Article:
Notes:

  1. I found it hard to find solid information on pumpkin and sunflower seeds – I never want to tell you guys anything that might make you sick – but I finally found dry roasted, unsalted pumpkin seeds on the USDA’s nutrition website and the Monash App states that both pumpkin and dry roasted, unsalted sunflower seeds are safe.
  2. Sunflower seeds are a great source of nutrition: linoleic acid (an essential fatty acid), dietary fibre, vitamins E/B group, phytosterols (to lower cholesterol) and protein. Protein is important, especially right after exercising, to help repair muscle damage caused by exertion. You can eat the hulls if you wish but they are “roughage,” so don’t eat too much. There is only a quarter cup in this entire recipe so it shouldn’t cause any issues if you leave the hulls on but you can buy a hulled version and use those instead if you wish.
  3. As far as almonds are concerned, the USDA’s website states that they have a glucose concentration of 0.17g/100g and a fructose concentration of 0.11g/100g – and sucrose present in a concentration of 3.95g/100g. However, they do appear to contain oligosaccharides – fructans or GOS’s aren’t specified – but a serving of > 20 almonds might become problematic. Each bar shouldn’t contain more than that but if you know you are sensitive to almonds then sub in a different flour or meal in its place. Rice flour or corn meal would work well but they are not Paleo, if that matters to you.
  4. Make sure you use pure maple syrup, which doesn’t have any other sugars or sweeteners added in, which will both cook differently and potentially cause a reaction. Again, reactions are not good when you’re over 10km from the nearest loo and there isn’t much in the way of safe space to the side of the trail.
  5. I know that real maple syrup can be very expensive in Australia – lucky me, living 3 hours from the border with Canada! Golden syrup – made from cane sugar, so f=g – would replicate the flavours and texture best but rice syrup might also work. If you can, add in a drop of maple syrup. Also, I’m assuming rice syrup would make it un-paleo.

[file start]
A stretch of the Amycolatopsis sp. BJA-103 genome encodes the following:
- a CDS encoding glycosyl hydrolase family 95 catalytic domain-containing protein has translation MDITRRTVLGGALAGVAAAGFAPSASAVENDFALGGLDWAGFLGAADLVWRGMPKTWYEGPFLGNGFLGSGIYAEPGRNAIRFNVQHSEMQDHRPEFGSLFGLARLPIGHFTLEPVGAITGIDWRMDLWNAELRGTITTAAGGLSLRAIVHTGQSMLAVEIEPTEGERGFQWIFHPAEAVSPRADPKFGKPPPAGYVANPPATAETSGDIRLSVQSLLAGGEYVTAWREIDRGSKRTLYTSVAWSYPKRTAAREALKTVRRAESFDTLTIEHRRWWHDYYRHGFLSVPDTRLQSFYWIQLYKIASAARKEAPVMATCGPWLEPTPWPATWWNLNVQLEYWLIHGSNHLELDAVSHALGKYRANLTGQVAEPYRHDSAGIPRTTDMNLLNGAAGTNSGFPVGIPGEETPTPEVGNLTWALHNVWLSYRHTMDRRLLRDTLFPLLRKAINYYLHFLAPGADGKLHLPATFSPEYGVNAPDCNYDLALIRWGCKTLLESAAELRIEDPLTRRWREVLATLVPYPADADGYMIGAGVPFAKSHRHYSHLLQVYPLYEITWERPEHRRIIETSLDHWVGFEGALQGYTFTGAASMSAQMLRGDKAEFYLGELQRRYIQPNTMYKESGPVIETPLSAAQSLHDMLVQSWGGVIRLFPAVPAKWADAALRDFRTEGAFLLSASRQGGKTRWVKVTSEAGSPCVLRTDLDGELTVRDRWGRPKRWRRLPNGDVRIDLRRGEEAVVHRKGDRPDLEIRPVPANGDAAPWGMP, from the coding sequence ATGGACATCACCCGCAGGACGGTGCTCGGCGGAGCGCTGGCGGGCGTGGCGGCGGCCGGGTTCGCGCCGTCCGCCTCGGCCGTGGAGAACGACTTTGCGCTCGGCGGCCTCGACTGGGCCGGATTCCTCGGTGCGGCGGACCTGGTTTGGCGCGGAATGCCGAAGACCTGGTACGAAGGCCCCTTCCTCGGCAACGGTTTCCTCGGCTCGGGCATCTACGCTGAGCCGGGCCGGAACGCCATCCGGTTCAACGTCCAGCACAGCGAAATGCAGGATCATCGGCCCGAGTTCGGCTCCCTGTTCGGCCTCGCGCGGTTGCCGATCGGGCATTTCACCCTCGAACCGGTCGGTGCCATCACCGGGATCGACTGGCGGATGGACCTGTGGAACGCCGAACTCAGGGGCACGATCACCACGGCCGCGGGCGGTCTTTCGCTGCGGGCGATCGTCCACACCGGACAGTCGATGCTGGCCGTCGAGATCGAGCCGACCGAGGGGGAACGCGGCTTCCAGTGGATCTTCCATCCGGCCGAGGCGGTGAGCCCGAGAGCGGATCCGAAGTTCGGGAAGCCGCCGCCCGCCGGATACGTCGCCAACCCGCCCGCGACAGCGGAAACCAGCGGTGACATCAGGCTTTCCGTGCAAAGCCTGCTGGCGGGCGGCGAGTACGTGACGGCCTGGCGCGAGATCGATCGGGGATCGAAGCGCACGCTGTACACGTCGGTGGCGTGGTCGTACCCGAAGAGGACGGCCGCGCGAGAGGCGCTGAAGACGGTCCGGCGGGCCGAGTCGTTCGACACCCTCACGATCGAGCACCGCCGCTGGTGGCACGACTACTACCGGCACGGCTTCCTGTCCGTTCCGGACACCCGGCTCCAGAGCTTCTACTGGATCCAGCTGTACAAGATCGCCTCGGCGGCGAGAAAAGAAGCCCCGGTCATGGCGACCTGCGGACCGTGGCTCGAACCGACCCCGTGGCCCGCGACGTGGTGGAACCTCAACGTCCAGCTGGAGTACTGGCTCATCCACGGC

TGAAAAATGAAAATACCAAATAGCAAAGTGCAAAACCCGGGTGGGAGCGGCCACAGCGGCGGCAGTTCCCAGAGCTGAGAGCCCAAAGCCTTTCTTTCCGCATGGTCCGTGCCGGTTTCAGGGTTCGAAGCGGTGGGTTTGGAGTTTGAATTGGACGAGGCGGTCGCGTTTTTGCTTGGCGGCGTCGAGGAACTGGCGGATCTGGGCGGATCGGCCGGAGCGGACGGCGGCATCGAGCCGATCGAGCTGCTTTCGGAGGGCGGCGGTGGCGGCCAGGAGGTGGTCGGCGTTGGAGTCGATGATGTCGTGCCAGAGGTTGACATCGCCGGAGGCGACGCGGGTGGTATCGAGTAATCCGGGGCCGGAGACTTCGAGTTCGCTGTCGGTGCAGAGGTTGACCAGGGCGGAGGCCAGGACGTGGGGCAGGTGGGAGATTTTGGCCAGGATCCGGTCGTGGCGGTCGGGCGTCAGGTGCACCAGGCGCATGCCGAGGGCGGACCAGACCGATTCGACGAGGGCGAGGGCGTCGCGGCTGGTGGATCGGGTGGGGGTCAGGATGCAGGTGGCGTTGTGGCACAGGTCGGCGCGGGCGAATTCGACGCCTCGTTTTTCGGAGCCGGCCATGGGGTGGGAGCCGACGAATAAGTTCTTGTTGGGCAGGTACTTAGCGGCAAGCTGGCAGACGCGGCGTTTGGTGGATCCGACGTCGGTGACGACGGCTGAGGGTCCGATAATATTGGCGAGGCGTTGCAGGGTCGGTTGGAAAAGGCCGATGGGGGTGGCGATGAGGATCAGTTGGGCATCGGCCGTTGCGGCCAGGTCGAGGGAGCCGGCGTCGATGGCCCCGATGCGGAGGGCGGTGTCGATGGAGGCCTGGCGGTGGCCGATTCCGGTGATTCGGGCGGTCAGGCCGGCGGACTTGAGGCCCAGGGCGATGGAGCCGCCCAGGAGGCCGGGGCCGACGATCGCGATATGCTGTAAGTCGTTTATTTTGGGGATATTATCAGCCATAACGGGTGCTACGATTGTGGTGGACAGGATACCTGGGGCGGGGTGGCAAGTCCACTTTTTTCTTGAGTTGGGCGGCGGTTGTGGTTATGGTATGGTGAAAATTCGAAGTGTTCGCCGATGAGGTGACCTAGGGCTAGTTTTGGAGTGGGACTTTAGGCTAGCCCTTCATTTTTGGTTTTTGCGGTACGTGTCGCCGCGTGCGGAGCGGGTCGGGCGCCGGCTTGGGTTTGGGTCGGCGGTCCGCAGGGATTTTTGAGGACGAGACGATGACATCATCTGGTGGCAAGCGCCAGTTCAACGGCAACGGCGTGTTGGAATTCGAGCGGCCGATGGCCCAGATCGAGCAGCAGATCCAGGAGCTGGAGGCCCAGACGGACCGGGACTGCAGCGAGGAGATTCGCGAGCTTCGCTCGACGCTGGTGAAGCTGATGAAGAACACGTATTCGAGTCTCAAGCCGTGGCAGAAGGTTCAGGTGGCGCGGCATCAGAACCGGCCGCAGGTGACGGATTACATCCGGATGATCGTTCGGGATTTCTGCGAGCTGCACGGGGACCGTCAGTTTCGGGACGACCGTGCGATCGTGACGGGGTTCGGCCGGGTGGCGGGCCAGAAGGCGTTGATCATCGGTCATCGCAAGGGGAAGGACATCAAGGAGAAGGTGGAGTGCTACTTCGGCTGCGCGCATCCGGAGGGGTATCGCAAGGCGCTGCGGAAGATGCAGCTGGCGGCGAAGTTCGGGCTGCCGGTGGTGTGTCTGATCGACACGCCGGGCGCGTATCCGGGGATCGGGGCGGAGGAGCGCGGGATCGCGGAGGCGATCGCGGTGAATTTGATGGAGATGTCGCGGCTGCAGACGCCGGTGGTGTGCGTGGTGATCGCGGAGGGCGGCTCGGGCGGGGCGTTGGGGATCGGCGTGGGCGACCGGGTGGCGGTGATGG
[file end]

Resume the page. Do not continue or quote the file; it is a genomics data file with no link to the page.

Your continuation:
6. Nuts are bad for dogs, so please don’t share these with your four-legged hiking buddies.

Fruit Free Paleo “Muesli” Bars

Makes 15 bars, at approximately 215 calories each.

  • 1 1/4 cup almond meal
  • 1/2 cup unsweetened desiccated coconut – shredded
  • 1/2 cup dry roasted pumpkin seeds
  • 1/4 cup dry roasted sunflower seeds – hulled or unhulled is your choice, see above
  • 1/4 cup flax seeds
  • 1/4 cup roughly chopped walnuts – or almonds, pecans etc
  • 1/4 to 1/2 cup almond/peanut/coconut butter – or some sort of lipid-based ingredient; the amount will depend on which you choose but start small
  • 1/2 cup maple syrup
  • 1 tsp. vanilla extract
  • 1 tsp. baking powder

Line a square, oven safe dish with baking paper. I use my 9″ x 9″ cake tin. Pre-heat the oven to 180 C/350 F.

Combine the almond meal, desiccated coconut shreds, baking powder, nut butter, maple syrup and vanilla extract in a large bowl and mix thoroughly.

IMG_3712

Next, add in the chunkier ingredients – pumpkin seeds, sunflower seeds, and chopped walnuts – and mix until well combined. The mixture should be moist enough to retain a hand print but not dripping with syrup. You will most likely need to get your hands dirty here to mix the seeds through thoroughly – it’s like making mud pies for adults… that are edible.

IMG_3713 IMG_3714

Pour the mixture into your lined baking dish and press it into the corners until its level is even across its surface. Wet your hands so the mixture doesn’t stick to you like glue. Flatten out the surface with the back of a spoon or spatula that you ran under water for a second – again to stop sticking.

IMG_3716

Bake for 20 minutes at 180 C, then turn the oven off and leave them in for a further 5-10 minutes. Remove them, then let cool completely – for a few hours – before you slice it or it might crumble. I sliced it into 15 bars but you could do more or less if you wanted.

IMG_3717

These would also be great as a breakfast bar for busy weekday mornings, or school lunches for both little and big kids; they are sweet enough to taste the flavour from the maple syrup but without giving you a sugar headache. Wack some plain yoghurt on the plate next to it and a fructose friendly fruit serving and voila – nutrition with a low GI.

IMG_3720

They passed the hand-held test, so you can walk and eat if necessary without these tasty bars crumbling everywhere.

IMG_3721

They look like they’re made for hiking. Well, they kind of were! Pity I don’t have a back yard to take some “hiking” photos in.

IMG_3723

My next muesli bar attempt – who knows if it will be successful – will aim to use white rice flour in place of almonds, for those of you who can’t tolerate them. I will probably add some dried cranberries into this one, as well.